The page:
Will this have any impact on space travel?<span style="display:block;position:relative;padding-top:56.25%;" class="rm-shortcode" data-rm-shortcode-id="c3d797fff5430c64afcb5a49bddc3616"><iframe type="lazy-iframe" data-runner-src="https://www.youtube.com/embed/Ou8N3v9SFPE?rel=0" width="100%" height="auto" frameborder="0" scrolling="no" style="position:absolute;top:0;left:0;width:100%;height:100%;"></iframe></span><p>Lagrange points have been put forward as excellent locations for a space station or satellites like the <a href="https://jwst.nasa.gov/about.html" target="_blank">James Webb Telescope</a> to be put into orbit, as they would require little fuel to stay in place. Knowing about a massive dust cloud that could damage sensitive equipment already being there could save money and lives in the future. While we only know about the clouds at Lagrange points four and five right now, the study's authors suggest there could be more at the other points.</p><p>While the discovery of a couple of dust clouds might not seem all that impressive, it is the result of a half-century of astronomical and mathematical work and reminds us that wonders are still hidden in our cosmic backyard. While you might never need to worry about these clouds again, there is nothing wrong with looking at the sky with wonder at the strange and fantastic things we can discover. </p>
New cancer-scanning technology reveals a previously unknown detail of human anatomy.
- Scientists using new scanning technology and hunting for prostate tumors get a surprise.
- Behind the nasopharynx is a set of salivary glands that no one knew about.
- Finding the glands may allow for more complication-free radiation therapies.
PSMA PET/CT technology<span style="display:block;position:relative;padding-top:56.25%;" class="rm-shortcode" data-rm-shortcode-id="676e611b970c9b516cace0870447b325"><iframe type="lazy-iframe" data-runner-src="https://www.youtube.com/embed/RHAyoQF09X4?rel=0" width="100%" height="auto" frameborder="0" scrolling="no" style="position:absolute;top:0;left:0;width:100%;height:100%;"></iframe></span><p>PSMA PET/CT is a new combination of <a href="https://www.mayoclinic.org/tests-procedures/pet-scan/about/pac-20385078" target="_blank">PET scans</a> and <a href="https://www.mayoclinic.org/tests-procedures/ct-scan/about/pac-20393675" target="_blank">CT scans</a> that is believed to offer a more reliable means of locating prostate cancer metastasis. A <a href="https://www.cancer.gov/news-events/cancer-currents-blog/2020/prostate-cancer-psma-pet-ct-metastasis" target="_blank" rel="noopener noreferrer">study</a> published last spring suggests it may be the most accurate way to diagnose prostate cancer metastasis than any method previously available.</p><p>Prior to PSMA PET/CT, the primary way to look for metastatic prostate cancer was to image the body using x-ray-based CT scans and to perform bone scans, since bone is where prostate cancer often spreads. CT scans, however, often miss small tumors, and bone scans can generate false positives as a result of other damage or abnormalities that have nothing to do with prostate cancer.</p><p>PSMA PET/CT scans track the travels of an intravenously administered radioactive glucose tracer throughout the body. For hunting down prostate cancer, this tracer contains a molecule that binds to the <a href="https://www.ncbi.nlm.nih.gov/pmc/articles/PMC1472940/" target="_blank">PSMA</a> protein that's present in large amounts in prostate tumors. The molecule is linked to a radioisotope, <a href="https://netrf.org/2018/11/13/gallium-68-scan-for-neuroendocrine-tumors/" target="_blank" rel="noopener noreferrer">gallium-68</a> (Ga-68).</p><p>In last spring's research, PSAM PET/CT was shown to be 27 percent more accurate than previous methods at finding metastases (92 percent accuracy as opposed to 65 percent). In addition, it was found to be much less likely to produce false positives, and it was particularly good at detecting tumors far removed from the prostate.</p>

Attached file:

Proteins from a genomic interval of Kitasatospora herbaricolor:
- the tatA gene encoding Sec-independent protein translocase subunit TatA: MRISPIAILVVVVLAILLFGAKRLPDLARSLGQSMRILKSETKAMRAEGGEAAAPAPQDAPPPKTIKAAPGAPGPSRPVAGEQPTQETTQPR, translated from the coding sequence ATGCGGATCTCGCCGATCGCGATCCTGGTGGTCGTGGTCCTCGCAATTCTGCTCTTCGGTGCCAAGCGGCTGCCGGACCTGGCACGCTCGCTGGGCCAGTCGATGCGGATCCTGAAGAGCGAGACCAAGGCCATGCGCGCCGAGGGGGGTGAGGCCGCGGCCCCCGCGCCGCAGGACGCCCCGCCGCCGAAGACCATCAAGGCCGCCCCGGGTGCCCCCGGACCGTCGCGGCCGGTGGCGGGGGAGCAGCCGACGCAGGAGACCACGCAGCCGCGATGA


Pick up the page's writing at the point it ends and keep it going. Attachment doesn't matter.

A good kind of avoidance behavior<p>"Radiation therapy can damage the salivary glands," says Vogel, "which may lead to complications. Patients may have trouble eating, swallowing, or speaking, which can be a real burden."</p><p>The researchers looked back through the cases of 723 patients who had undergone radiation treatment, interested in seeing if inadvertent radiation of the tubarial glands was associated with the complications experienced by the patients. It turned out that this <em>was</em> the case: In cases where more radiation had been delivered to this area, patients did indeed report more in the way of complications of the type one would expect when salivary glands are radiated.</p><p>Now that we know the tubarial salivary glands exist, therapists can stay out of their way. Vogel says, "For most patients, it should technically be possible to avoid delivering radiation to this newly discovered location of the salivary gland system in the same way we try to spare known glands."</p><p>He's hopeful that that things may be about to get at least a bit better for cancer patients: "Our next step is to find out how we can best spare these new glands and in which patients. If we can do this, patients may experience less side effects which will benefit their overall quality of life after treatment."</p>
A new survey found that 27 percent of millennials are saving more money due to the pandemic, but most can't stay within their budgets.